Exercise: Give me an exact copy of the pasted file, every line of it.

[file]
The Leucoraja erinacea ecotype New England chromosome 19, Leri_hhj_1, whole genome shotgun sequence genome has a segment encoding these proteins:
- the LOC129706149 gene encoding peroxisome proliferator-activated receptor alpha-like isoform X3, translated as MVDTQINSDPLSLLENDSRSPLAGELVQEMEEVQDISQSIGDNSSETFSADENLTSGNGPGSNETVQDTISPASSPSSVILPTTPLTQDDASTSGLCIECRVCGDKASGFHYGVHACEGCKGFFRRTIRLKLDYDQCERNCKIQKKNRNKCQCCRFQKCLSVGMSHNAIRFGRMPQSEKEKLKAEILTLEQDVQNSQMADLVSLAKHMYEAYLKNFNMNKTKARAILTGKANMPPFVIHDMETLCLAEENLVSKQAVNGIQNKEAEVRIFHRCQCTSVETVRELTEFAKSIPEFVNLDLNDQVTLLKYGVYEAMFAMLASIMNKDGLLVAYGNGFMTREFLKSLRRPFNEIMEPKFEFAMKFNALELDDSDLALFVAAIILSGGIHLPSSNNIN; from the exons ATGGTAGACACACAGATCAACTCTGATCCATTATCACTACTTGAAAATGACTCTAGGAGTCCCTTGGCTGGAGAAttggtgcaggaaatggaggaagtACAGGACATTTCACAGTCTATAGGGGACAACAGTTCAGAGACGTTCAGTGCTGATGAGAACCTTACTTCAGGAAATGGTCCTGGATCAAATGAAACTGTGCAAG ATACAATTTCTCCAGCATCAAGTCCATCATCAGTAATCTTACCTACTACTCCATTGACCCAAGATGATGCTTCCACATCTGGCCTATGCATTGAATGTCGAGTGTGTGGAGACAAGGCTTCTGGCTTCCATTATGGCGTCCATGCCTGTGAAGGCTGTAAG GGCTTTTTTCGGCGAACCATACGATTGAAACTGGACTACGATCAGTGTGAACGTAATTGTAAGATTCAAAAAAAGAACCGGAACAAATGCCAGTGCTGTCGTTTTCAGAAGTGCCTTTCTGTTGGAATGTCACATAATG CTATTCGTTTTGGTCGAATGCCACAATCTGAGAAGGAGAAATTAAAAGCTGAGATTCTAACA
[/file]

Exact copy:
The Leucoraja erinacea ecotype New England chromosome 19, Leri_hhj_1, whole genome shotgun sequence genome has a segment encoding these proteins:
- the LOC129706149 gene encoding peroxisome proliferator-activated receptor alpha-like isoform X3, translated as MVDTQINSDPLSLLENDSRSPLAGELVQEMEEVQDISQSIGDNSSETFSADENLTSGNGPGSNETVQDTISPASSPSSVILPTTPLTQDDASTSGLCIECRVCGDKASGFHYGVHACEGCKGFFRRTIRLKLDYDQCERNCKIQKKNRNKCQCCRFQKCLSVGMSHNAIRFGRMPQSEKEKLKAEILTLEQDVQNSQMADLVSLAKHMYEAYLKNFNMNKTKARAILTGKANMPPFVIHDMETLCLAEENLVSKQAVNGIQNKEAEVRIFHRCQCTSVETVRELTEFAKSIPEFVNLDLNDQVTLLKYGVYEAMFAMLASIMNKDGLLVAYGNGFMTREFLKSLRRPFNEIMEPKFEFAMKFNALELDDSDLALFVAAIILSGGIHLPSSNNIN; from the exons ATGGTAGACACACAGATCAACTCTGATCCATTATCACTACTTGAAAATGACTCTAGGAGTCCCTTGGCTGGAGAAttggtgcaggaaatggaggaagtACAGGACATTTCACAGTCTATAGGGGACAACAGTTCAGAGACGTTCAGTGCTGATGAGAACCTTACTTCAGGAAATGGTCCTGGATCAAATGAAACTGTGCAAG ATACAATTTCTCCAGCATCAAGTCCATCATCAGTAATCTTACCTACTACTCCATTGACCCAAGATGATGCTTCCACATCTGGCCTATGCATTGAATGTCGAGTGTGTGGAGACAAGGCTTCTGGCTTCCATTATGGCGTCCATGCCTGTGAAGGCTGTAAG GGCTTTTTTCGGCGAACCATACGATTGAAACTGGACTACGATCAGTGTGAACGTAATTGTAAGATTCAAAAAAAGAACCGGAACAAATGCCAGTGCTGTCGTTTTCAGAAGTGCCTTTCTGTTGGAATGTCACATAATG CTATTCGTTTTGGTCGAATGCCACAATCTGAGAAGGAGAAATTAAAAGCTGAGATTCTAACA